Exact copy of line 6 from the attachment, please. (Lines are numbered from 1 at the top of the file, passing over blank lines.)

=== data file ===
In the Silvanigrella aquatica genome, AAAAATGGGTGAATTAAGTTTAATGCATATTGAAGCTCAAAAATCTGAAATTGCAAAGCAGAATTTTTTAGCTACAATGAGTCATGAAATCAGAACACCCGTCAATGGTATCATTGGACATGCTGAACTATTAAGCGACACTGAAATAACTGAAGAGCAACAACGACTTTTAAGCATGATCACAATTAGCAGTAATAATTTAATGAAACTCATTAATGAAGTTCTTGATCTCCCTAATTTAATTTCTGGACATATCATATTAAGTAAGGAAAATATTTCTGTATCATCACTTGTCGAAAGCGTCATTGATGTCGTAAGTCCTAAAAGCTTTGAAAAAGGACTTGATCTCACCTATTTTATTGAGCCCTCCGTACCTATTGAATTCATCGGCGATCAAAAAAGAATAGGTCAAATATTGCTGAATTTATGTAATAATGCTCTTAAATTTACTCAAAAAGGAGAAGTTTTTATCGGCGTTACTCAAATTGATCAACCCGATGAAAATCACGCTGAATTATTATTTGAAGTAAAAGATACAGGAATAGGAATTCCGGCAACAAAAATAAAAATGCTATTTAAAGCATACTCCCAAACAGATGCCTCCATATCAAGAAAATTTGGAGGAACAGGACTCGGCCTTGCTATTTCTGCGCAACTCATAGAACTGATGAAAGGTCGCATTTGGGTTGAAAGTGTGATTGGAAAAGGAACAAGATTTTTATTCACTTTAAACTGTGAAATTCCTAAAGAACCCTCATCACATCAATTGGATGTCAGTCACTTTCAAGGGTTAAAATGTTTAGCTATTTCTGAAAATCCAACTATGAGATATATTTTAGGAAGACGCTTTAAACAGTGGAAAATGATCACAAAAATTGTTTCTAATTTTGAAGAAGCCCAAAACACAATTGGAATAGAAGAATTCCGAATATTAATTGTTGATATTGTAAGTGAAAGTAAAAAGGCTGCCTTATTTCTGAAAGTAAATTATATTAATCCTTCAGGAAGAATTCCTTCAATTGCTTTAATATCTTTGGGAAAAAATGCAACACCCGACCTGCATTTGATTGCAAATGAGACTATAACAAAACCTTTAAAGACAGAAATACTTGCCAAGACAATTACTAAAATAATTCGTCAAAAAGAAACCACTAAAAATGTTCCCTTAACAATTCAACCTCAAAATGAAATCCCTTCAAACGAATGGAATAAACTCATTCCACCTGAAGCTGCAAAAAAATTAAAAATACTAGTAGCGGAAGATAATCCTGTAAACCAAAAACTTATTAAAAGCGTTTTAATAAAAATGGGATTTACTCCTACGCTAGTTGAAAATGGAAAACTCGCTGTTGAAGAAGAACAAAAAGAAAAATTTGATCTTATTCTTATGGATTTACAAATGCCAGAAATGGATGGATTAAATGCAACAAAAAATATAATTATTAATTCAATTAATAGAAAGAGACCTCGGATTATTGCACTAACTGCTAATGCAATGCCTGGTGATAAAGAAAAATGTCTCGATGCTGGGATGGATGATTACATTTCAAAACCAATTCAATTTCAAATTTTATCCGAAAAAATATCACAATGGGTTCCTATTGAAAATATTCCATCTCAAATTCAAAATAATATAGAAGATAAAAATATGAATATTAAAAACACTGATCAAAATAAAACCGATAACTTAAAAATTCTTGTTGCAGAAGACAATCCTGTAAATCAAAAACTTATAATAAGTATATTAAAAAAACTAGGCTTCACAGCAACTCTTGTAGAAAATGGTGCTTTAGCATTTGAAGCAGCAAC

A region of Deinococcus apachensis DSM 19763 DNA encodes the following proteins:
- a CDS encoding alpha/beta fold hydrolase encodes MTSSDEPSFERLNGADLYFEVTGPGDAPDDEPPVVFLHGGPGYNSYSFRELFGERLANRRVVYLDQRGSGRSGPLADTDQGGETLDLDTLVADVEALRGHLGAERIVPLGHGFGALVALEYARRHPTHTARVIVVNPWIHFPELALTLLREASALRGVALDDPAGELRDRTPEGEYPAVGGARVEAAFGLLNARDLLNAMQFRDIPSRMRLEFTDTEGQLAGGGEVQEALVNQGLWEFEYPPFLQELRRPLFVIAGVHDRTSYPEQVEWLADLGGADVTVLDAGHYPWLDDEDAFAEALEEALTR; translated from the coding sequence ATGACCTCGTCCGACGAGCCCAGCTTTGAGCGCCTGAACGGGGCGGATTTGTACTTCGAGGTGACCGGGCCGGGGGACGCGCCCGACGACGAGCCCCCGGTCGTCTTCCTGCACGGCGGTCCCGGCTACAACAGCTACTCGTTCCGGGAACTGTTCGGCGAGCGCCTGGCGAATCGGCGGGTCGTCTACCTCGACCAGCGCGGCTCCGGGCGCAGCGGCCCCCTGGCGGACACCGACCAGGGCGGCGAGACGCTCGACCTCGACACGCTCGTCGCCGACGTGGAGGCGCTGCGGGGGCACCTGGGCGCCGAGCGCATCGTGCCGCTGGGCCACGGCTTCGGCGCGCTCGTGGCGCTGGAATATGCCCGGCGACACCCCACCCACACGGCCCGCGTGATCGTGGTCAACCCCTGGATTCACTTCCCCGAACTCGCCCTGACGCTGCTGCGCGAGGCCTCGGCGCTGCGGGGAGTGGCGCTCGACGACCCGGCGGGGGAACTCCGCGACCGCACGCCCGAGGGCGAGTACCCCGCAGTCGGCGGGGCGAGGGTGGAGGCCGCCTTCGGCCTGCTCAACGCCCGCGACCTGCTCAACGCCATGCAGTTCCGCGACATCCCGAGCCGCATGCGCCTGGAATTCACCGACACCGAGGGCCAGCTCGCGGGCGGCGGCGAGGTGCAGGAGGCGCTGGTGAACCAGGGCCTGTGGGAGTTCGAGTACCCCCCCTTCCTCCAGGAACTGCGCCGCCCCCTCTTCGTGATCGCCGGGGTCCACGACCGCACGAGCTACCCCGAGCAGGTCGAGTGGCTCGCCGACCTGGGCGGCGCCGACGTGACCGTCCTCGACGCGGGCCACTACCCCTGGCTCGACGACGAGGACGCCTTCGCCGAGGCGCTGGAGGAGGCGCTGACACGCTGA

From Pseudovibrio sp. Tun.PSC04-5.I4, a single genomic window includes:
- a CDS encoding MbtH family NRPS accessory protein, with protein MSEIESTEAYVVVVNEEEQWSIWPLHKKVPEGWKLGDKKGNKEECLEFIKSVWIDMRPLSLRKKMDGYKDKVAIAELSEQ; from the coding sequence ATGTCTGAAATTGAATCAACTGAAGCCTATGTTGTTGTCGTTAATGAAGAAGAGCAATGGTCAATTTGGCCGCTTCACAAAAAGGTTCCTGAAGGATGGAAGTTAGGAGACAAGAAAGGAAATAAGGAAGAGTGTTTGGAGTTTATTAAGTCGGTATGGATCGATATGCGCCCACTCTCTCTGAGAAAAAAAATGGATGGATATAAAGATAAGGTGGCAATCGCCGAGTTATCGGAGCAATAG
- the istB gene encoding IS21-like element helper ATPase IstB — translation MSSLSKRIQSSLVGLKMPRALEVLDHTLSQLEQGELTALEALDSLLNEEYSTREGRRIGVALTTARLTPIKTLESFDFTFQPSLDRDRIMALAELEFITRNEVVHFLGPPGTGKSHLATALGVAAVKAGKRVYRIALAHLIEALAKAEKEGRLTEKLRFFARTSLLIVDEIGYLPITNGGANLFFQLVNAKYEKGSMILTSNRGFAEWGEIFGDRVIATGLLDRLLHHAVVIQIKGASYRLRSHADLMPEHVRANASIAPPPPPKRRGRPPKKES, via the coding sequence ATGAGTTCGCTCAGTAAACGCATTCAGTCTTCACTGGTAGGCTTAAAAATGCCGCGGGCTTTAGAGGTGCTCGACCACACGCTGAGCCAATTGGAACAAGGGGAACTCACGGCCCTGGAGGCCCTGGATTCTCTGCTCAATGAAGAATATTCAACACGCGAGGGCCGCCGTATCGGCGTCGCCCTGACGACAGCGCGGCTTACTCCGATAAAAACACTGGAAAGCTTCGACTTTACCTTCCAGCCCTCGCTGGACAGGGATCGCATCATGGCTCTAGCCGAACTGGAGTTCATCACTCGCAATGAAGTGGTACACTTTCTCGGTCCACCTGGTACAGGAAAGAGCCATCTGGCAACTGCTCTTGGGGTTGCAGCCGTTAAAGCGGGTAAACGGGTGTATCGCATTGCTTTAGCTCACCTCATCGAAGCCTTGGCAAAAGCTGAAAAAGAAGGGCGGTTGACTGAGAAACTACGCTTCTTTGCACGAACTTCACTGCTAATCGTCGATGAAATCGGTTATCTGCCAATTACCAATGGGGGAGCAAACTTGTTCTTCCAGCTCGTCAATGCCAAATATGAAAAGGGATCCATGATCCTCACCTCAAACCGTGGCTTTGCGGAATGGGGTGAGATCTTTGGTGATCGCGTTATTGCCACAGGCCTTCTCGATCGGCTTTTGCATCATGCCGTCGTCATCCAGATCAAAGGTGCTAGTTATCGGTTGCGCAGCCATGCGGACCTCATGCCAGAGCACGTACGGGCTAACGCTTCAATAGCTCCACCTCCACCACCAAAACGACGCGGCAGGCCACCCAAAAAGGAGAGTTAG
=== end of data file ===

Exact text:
- the istB gene encoding IS21-like element helper ATPase IstB — translation MSSLSKRIQSSLVGLKMPRALEVLDHTLSQLEQGELTALEALDSLLNEEYSTREGRRIGVALTTARLTPIKTLESFDFTFQPSLDRDRIMALAELEFITRNEVVHFLGPPGTGKSHLATALGVAAVKAGKRVYRIALAHLIEALAKAEKEGRLTEKLRFFARTSLLIVDEIGYLPITNGGANLFFQLVNAKYEKGSMILTSNRGFAEWGEIFGDRVIATGLLDRLLHHAVVIQIKGASYRLRSHADLMPEHVRANASIAPPPPPKRRGRPPKKES, via the coding sequence ATGAGTTCGCTCAGTAAACGCATTCAGTCTTCACTGGTAGGCTTAAAAATGCCGCGGGCTTTAGAGGTGCTCGACCACACGCTGAGCCAATTGGAACAAGGGGAACTCACGGCCCTGGAGGCCCTGGATTCTCTGCTCAATGAAGAATATTCAACACGCGAGGGCCGCCGTATCGGCGTCGCCCTGACGACAGCGCGGCTTACTCCGATAAAAACACTGGAAAGCTTCGACTTTACCTTCCAGCCCTCGCTGGACAGGGATCGCATCATGGCTCTAGCCGAACTGGAGTTCATCACTCGCAATGAAGTGGTACACTTTCTCGGTCCACCTGGTACAGGAAAGAGCCATCTGGCAACTGCTCTTGGGGTTGCAGCCGTTAAAGCGGGTAAACGGGTGTATCGCATTGCTTTAGCTCACCTCATCGAAGCCTTGGCAAAAGCTGAAAAAGAAGGGCGGTTGACTGAGAAACTACGCTTCTTTGCACGAACTTCACTGCTAATCGTCGATGAAATCGGTTATCTGCCAATTACCAATGGGGGAGCAAACTTGTTCTTCCAGCTCGTCAATGCCAAATATGAAAAGGGATCCATGATCCTCACCTCAAACCGTGGCTTTGCGGAATGGGGTGAGATCTTTGGTGATCGCGTTATTGCCACAGGCCTTCTCGATCGGCTTTTGCATCATGCCGTCGTCATCCAGATCAAAGGTGCTAGTTATCGGTTGCGCAGCCATGCGGACCTCATGCCAGAGCACGTACGGGCTAACGCTTCAATAGCTCCACCTCCACCACCAAAACGACGCGGCAGGCCACCCAAAAAGGAGAGTTAG